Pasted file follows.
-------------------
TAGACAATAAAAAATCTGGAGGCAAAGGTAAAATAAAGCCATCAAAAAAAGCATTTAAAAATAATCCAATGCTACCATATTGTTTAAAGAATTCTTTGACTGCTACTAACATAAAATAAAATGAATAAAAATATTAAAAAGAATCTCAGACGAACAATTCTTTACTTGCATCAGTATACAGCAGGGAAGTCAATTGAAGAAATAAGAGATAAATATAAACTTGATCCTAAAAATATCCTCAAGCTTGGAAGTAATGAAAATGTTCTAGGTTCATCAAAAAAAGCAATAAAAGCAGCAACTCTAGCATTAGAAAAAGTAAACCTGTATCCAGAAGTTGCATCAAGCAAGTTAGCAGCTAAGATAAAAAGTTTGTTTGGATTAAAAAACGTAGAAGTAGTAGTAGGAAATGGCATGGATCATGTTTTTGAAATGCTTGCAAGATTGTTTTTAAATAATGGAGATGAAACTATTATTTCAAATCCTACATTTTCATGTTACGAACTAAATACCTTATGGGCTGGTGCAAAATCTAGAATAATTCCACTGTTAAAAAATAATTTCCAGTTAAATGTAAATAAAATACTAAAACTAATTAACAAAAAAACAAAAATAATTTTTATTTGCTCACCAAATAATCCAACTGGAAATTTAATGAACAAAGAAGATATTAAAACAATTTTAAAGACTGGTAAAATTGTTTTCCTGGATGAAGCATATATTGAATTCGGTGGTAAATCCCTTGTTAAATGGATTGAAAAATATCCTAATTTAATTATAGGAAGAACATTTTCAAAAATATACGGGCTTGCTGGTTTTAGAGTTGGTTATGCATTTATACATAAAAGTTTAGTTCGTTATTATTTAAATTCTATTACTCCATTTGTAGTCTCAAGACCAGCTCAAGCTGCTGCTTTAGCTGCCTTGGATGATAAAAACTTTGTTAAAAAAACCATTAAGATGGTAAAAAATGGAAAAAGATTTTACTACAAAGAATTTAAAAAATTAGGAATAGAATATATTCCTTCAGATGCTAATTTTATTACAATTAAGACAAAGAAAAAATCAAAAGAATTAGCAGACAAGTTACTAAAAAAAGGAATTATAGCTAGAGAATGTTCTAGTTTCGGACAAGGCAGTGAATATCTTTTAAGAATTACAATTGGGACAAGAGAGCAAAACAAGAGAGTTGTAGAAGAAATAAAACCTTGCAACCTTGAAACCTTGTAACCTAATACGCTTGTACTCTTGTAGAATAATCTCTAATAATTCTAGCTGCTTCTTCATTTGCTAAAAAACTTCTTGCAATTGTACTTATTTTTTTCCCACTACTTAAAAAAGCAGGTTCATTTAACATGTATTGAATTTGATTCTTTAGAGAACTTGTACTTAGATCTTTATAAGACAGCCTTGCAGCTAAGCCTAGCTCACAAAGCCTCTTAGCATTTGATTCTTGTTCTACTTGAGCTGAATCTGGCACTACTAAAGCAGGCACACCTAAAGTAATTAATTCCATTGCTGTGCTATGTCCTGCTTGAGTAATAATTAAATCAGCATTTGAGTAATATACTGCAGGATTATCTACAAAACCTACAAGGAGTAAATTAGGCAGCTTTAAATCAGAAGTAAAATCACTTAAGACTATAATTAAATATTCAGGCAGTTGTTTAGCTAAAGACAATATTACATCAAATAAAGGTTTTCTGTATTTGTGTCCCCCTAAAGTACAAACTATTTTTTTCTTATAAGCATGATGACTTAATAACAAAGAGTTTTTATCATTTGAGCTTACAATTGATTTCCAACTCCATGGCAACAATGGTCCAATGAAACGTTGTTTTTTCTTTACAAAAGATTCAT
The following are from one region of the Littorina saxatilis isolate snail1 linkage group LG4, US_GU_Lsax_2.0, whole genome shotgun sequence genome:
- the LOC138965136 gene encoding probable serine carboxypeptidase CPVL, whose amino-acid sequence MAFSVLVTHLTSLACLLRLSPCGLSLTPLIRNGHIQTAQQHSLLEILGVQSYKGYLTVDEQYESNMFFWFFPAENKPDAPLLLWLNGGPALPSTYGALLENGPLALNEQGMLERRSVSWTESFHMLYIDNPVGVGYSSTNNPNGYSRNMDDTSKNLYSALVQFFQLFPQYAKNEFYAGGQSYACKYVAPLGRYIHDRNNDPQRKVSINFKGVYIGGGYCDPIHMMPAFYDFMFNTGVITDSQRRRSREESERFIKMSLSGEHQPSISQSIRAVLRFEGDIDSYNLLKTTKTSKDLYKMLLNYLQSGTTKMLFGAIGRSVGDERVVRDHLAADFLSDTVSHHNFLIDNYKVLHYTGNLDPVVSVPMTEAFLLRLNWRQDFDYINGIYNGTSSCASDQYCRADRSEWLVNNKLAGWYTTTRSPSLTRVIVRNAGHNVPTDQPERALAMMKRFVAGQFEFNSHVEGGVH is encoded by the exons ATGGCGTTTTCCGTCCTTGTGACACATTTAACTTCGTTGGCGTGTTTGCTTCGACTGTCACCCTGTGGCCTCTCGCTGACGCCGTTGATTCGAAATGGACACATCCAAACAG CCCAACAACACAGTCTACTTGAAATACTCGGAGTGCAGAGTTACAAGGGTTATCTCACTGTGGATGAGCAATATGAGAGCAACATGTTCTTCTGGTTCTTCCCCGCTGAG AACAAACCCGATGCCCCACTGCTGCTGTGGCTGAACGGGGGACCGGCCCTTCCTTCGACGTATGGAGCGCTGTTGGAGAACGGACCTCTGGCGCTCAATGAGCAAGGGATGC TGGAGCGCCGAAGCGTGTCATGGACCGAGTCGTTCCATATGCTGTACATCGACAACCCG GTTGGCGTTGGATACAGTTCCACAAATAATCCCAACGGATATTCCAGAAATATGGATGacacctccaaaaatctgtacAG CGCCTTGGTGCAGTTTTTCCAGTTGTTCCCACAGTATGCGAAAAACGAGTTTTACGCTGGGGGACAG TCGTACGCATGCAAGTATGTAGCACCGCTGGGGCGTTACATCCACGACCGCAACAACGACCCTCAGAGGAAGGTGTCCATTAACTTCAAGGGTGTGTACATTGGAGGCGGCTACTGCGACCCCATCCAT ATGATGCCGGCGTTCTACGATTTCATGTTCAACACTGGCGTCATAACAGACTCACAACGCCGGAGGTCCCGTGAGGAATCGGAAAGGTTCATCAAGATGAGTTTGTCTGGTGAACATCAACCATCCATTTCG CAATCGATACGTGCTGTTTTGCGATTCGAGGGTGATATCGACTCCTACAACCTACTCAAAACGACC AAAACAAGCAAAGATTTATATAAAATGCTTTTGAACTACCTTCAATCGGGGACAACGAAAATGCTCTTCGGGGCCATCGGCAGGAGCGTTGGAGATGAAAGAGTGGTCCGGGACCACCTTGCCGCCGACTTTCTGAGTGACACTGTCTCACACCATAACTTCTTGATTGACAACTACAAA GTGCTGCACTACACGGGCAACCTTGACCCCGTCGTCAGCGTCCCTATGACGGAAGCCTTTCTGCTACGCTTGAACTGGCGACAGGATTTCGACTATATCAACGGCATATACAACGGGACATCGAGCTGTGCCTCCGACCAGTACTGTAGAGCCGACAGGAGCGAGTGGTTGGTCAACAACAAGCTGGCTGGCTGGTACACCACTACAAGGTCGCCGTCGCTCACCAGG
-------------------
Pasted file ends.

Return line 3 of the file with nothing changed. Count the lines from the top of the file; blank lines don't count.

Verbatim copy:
- the LOC138965136 gene encoding probable serine carboxypeptidase CPVL, whose amino-acid sequence MAFSVLVTHLTSLACLLRLSPCGLSLTPLIRNGHIQTAQQHSLLEILGVQSYKGYLTVDEQYESNMFFWFFPAENKPDAPLLLWLNGGPALPSTYGALLENGPLALNEQGMLERRSVSWTESFHMLYIDNPVGVGYSSTNNPNGYSRNMDDTSKNLYSALVQFFQLFPQYAKNEFYAGGQSYACKYVAPLGRYIHDRNNDPQRKVSINFKGVYIGGGYCDPIHMMPAFYDFMFNTGVITDSQRRRSREESERFIKMSLSGEHQPSISQSIRAVLRFEGDIDSYNLLKTTKTSKDLYKMLLNYLQSGTTKMLFGAIGRSVGDERVVRDHLAADFLSDTVSHHNFLIDNYKVLHYTGNLDPVVSVPMTEAFLLRLNWRQDFDYINGIYNGTSSCASDQYCRADRSEWLVNNKLAGWYTTTRSPSLTRVIVRNAGHNVPTDQPERALAMMKRFVAGQFEFNSHVEGGVH is encoded by the exons ATGGCGTTTTCCGTCCTTGTGACACATTTAACTTCGTTGGCGTGTTTGCTTCGACTGTCACCCTGTGGCCTCTCGCTGACGCCGTTGATTCGAAATGGACACATCCAAACAG CCCAACAACACAGTCTACTTGAAATACTCGGAGTGCAGAGTTACAAGGGTTATCTCACTGTGGATGAGCAATATGAGAGCAACATGTTCTTCTGGTTCTTCCCCGCTGAG AACAAACCCGATGCCCCACTGCTGCTGTGGCTGAACGGGGGACCGGCCCTTCCTTCGACGTATGGAGCGCTGTTGGAGAACGGACCTCTGGCGCTCAATGAGCAAGGGATGC TGGAGCGCCGAAGCGTGTCATGGACCGAGTCGTTCCATATGCTGTACATCGACAACCCG GTTGGCGTTGGATACAGTTCCACAAATAATCCCAACGGATATTCCAGAAATATGGATGacacctccaaaaatctgtacAG CGCCTTGGTGCAGTTTTTCCAGTTGTTCCCACAGTATGCGAAAAACGAGTTTTACGCTGGGGGACAG TCGTACGCATGCAAGTATGTAGCACCGCTGGGGCGTTACATCCACGACCGCAACAACGACCCTCAGAGGAAGGTGTCCATTAACTTCAAGGGTGTGTACATTGGAGGCGGCTACTGCGACCCCATCCAT ATGATGCCGGCGTTCTACGATTTCATGTTCAACACTGGCGTCATAACAGACTCACAACGCCGGAGGTCCCGTGAGGAATCGGAAAGGTTCATCAAGATGAGTTTGTCTGGTGAACATCAACCATCCATTTCG CAATCGATACGTGCTGTTTTGCGATTCGAGGGTGATATCGACTCCTACAACCTACTCAAAACGACC AAAACAAGCAAAGATTTATATAAAATGCTTTTGAACTACCTTCAATCGGGGACAACGAAAATGCTCTTCGGGGCCATCGGCAGGAGCGTTGGAGATGAAAGAGTGGTCCGGGACCACCTTGCCGCCGACTTTCTGAGTGACACTGTCTCACACCATAACTTCTTGATTGACAACTACAAA GTGCTGCACTACACGGGCAACCTTGACCCCGTCGTCAGCGTCCCTATGACGGAAGCCTTTCTGCTACGCTTGAACTGGCGACAGGATTTCGACTATATCAACGGCATATACAACGGGACATCGAGCTGTGCCTCCGACCAGTACTGTAGAGCCGACAGGAGCGAGTGGTTGGTCAACAACAAGCTGGCTGGCTGGTACACCACTACAAGGTCGCCGTCGCTCACCAGG